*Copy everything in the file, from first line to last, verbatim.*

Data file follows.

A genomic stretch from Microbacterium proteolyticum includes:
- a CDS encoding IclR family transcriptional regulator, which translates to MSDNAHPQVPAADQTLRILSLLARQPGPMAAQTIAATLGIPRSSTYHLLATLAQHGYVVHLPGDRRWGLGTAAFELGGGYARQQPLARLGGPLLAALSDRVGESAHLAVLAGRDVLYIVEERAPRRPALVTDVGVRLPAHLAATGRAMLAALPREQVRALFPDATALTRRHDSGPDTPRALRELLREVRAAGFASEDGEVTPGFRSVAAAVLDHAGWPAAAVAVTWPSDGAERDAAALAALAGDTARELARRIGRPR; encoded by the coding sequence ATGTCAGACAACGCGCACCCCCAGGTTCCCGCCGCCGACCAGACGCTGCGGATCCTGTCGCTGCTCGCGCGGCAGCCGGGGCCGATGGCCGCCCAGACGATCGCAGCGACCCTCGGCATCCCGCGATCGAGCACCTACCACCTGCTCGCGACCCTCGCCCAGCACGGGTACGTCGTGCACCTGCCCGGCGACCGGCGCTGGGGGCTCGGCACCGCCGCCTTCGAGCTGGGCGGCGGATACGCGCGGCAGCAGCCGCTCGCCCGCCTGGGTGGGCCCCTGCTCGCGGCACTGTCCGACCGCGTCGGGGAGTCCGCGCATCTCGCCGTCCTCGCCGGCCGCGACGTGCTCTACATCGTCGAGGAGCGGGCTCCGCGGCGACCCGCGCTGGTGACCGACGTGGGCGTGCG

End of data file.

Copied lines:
A genomic stretch from Microbacterium proteolyticum includes:
- a CDS encoding IclR family transcriptional regulator, which translates to MSDNAHPQVPAADQTLRILSLLARQPGPMAAQTIAATLGIPRSSTYHLLATLAQHGYVVHLPGDRRWGLGTAAFELGGGYARQQPLARLGGPLLAALSDRVGESAHLAVLAGRDVLYIVEERAPRRPALVTDVGVRLPAHLAATGRAMLAALPREQVRALFPDATALTRRHDSGPDTPRALRELLREVRAAGFASEDGEVTPGFRSVAAAVLDHAGWPAAAVAVTWPSDGAERDAAALAALAGDTARELARRIGRPR; encoded by the coding sequence ATGTCAGACAACGCGCACCCCCAGGTTCCCGCCGCCGACCAGACGCTGCGGATCCTGTCGCTGCTCGCGCGGCAGCCGGGGCCGATGGCCGCCCAGACGATCGCAGCGACCCTCGGCATCCCGCGATCGAGCACCTACCACCTGCTCGCGACCCTCGCCCAGCACGGGTACGTCGTGCACCTGCCCGGCGACCGGCGCTGGGGGCTCGGCACCGCCGCCTTCGAGCTGGGCGGCGGATACGCGCGGCAGCAGCCGCTCGCCCGCCTGGGTGGGCCCCTGCTCGCGGCACTGTCCGACCGCGTCGGGGAGTCCGCGCATCTCGCCGTCCTCGCCGGCCGCGACGTGCTCTACATCGTCGAGGAGCGGGCTCCGCGGCGACCCGCGCTGGTGACCGACGTGGGCGTGCG